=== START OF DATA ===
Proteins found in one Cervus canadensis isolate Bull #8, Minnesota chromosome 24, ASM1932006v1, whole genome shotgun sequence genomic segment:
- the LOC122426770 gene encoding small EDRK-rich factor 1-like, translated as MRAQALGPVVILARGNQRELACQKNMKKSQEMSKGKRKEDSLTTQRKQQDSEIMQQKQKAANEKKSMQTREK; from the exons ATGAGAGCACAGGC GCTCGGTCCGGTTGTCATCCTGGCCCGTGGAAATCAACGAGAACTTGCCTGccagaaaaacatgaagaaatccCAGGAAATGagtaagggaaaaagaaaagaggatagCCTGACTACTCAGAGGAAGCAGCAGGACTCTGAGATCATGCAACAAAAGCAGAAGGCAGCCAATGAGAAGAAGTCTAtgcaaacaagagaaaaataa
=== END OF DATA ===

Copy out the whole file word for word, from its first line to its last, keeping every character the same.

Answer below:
Proteins found in one Cervus canadensis isolate Bull #8, Minnesota chromosome 24, ASM1932006v1, whole genome shotgun sequence genomic segment:
- the LOC122426770 gene encoding small EDRK-rich factor 1-like, translated as MRAQALGPVVILARGNQRELACQKNMKKSQEMSKGKRKEDSLTTQRKQQDSEIMQQKQKAANEKKSMQTREK; from the exons ATGAGAGCACAGGC GCTCGGTCCGGTTGTCATCCTGGCCCGTGGAAATCAACGAGAACTTGCCTGccagaaaaacatgaagaaatccCAGGAAATGagtaagggaaaaagaaaagaggatagCCTGACTACTCAGAGGAAGCAGCAGGACTCTGAGATCATGCAACAAAAGCAGAAGGCAGCCAATGAGAAGAAGTCTAtgcaaacaagagaaaaataa